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Hello,

Guys I have a problem. I have 5 new permanent positions that I am 
hiring for...problem is I have 9 temporary employees (plus several 
external applicants) that are bidding on those positions. Now that in 
and of itself is not a big deal. The issue is this:

I will hire most of the 5 perm positions from the 9 temps, but I NEED 
the remaining 4 temps to stay...and most importantly to stay focussed 
and motivated. So how do I manage this? I fear the 4 temps that didnt 
get hired permanent will be thinking..."great, Im good enough to stay 
here as a temporary employee, but not to be hired as a perm...what do 
I care about quality work.."

Yes, I could just get rid of the temps and bring in new ones, but 
most of them have been with me for over 1 year, and it will take some 
time to train up new temps...and besides, it just isn't right.

So there it is...any help...I sure would appreciate it!

Regards,

Richard

PS. I really thank you for your podcasts...they are brillant!

MattJBeckwith's picture

Hello Richard. One year doesn't sound too "temporary". Temporary employees, in my opinion, are motivated by the same things that your regular employees are, especially if they are doing the same work as your regular employees. The obvious exception is that they can often feel like second class citizens.

How to keep the "bottom 4" motivated? Well, you have to give them feedback on how they are doing (provided your agency allows direct feedback). If the top 4 people left you'd hire the bottom 4 right? Then hopefully there will be positions in the future for those 4.

BradK's picture

I agree with Dave and don't believe this is as much of a dilemma as you might think it is. Honest conversations with each person can alleviate their concerns about not being good enough. If you believe they are good enough and you're not just keeping them around so you don't have to find replacements, tell them. "Every one on this team is valuable to me and your contribution is greatly appreciated but unfortunately I am only authorized to fill 5 permanent positions at this time. I have made my decision based on xyz criteria and I hope you'll understand that this does not mean that there won't be other opportunities opening up for you in the future."

This is a great case for undertsanding why honest feedback is so important before a situation like this arises - all the cards are on the table ahead of time and no one is surprised by your decision.

Mark's picture

If in fact they all have applied, then get them all together and talk about it. They all know, they know you know... might as well address it.

Tell them:

1. Thanks for applying. It means a lot that you're interested enough in our work and our team to apply. I appreciate the feedback.

2. There aren't enough slots for everyone, obviously. I'm sorry about that, because what it means is that I will have a tough decision to make.

3. I'm thrilled that I know so much ALREADY about those that are applying for the job - it will make us stronger.

4 You're still here because you're good and I rely on you. THANK YOU.

5. When we interview, we interview for more than just this role. We always look for your ability to develop. Your performance in your present role isn't the only thing I'll be looking at.

6 Some of you who have applied won't get chosen. That will be hard, of course, but don't make it too important. Our new positions suggest how important the work we're doing is to the company. Your existing position is VERY secure.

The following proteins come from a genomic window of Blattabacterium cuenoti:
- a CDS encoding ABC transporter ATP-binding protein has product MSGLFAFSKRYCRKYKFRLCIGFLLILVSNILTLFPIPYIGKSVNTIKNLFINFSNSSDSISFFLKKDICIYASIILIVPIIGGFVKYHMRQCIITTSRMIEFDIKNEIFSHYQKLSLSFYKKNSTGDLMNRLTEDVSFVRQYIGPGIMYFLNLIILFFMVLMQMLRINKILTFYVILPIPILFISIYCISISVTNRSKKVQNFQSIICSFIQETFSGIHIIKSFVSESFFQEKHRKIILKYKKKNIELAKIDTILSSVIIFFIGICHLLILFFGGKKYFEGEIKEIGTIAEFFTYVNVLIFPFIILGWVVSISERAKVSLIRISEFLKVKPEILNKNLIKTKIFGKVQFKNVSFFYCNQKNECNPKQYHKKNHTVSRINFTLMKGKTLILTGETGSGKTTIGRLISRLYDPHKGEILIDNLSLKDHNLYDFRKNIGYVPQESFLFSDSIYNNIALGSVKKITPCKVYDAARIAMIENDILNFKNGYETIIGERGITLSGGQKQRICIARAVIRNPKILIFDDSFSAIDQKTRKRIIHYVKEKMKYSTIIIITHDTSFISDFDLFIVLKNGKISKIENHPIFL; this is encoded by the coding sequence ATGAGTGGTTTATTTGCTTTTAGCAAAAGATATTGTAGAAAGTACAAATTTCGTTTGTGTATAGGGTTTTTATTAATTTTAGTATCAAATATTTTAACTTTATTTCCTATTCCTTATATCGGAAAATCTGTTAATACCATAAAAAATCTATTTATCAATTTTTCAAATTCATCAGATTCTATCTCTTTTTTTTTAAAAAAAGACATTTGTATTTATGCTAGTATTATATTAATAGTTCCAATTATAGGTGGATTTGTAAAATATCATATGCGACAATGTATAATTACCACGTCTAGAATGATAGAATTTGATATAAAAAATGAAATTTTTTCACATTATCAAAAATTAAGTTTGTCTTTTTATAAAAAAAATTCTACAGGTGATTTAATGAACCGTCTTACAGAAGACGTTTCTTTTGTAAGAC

7. I DON'T WANT TO LOSE ANY OF YOU SIMPLY BECAUSE YOU DON'T GET THIS ROLE.

8. If you're applying for this role and don't get it, there may be others here that I can recommend you for.

9. I'll expect everyone to behave totally professionally during this process. Believe me, if I see behavior that suggests competition or selfishness, it won't look well to me. Helping each other is the way to go.

10. I'm happy to sit down with each of you if you ask and talk about your strengths and weaknesses in advance of your interview.

11. Here's how we're going to do the interviewing...

12. If you want to talk about this in ANY way, my door is open.

13. And, we still have work to do around here. ;-)

14. It's a privilege to work with ALL of you.

That's what I'd say, anyway.

Mark

jmpacek's picture

I agree with BradK and Mark. Have the honest conversation with them, they will understand. Please re-read Mark's point concerning #12 & #13, and then his main point #14. This tells the story, communicate.

rja28912's picture

Hi..Just a quick update on how it all went down:

1. I hired the 5, and 4 did not get the positions, but all remain with me.
2. The point made about folks being there 18 months not being 'too temporary' was exactly my HR Dept's response...that is being addressed
3. 3 of the 4 'not hired's' reacted negatively, but not as badly as I had feared, thanks to Mark's and others suggestions..
4. 1 of the 4 'not hired's' was actually very appreciative of how I managed the situation, his was the first feedback (positive) I gave following the announcement...it went like this:
Me: Can I...?
Him: Sure...
Me: When you heard the decision about the perm positions and reacted in such a positive and professional manner (I re-counted his comments/behaviour here)...here's how I felt...that I truly appreciated your positive take, that you 'get it' and understand why the decision went the way it like it did, and when you asked what could you do in the future to better increase your chances if another perm position becomes open gave me a very confident feeling in your abilities and actually made my job easier...and for that I thank you very much!

And I thank my fellow MT'ers for all your help as well...

RJA